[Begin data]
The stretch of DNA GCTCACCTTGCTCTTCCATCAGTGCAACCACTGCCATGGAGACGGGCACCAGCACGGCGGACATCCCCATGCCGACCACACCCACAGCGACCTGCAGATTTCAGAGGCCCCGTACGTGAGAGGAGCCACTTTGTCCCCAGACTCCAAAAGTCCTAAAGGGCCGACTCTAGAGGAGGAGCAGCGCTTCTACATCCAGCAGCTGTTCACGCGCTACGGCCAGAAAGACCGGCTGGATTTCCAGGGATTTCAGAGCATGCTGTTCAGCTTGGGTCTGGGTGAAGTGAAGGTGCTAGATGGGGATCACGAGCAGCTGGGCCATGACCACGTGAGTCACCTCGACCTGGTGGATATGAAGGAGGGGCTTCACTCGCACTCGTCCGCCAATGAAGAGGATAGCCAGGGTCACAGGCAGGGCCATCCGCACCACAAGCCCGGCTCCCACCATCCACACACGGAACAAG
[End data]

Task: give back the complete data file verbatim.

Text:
The stretch of DNA GCTCACCTTGCTCTTCCATCAGTGCAACCACTGCCATGGAGACGGGCACCAGCACGGCGGACATCCCCATGCCGACCACACCCACAGCGACCTGCAGATTTCAGAGGCCCCGTACGTGAGAGGAGCCACTTTGTCCCCAGACTCCAAAAGTCCTAAAGGGCCGACTCTAGAGGAGGAGCAGCGCTTCTACATCCAGCAGCTGTTCACGCGCTACGGCCAGAAAGACCGGCTGGATTTCCAGGGATTTCAGAGCATGCTGTTCAGCTTGGGTCTGGGTGAAGTGAAGGTGCTAGATGGGGATCACGAGCAGCTGGGCCATGACCACGTGAGTCACCTCGACCTGGTGGATATGAAGGAGGGGCTTCACTCGCACTCGTCCGCCAATGAAGAGGATAGCCAGGGTCACAGGCAGGGCCATCCGCACCACAAGCCCGGCTCCCACCATCCACACACGGAACAAG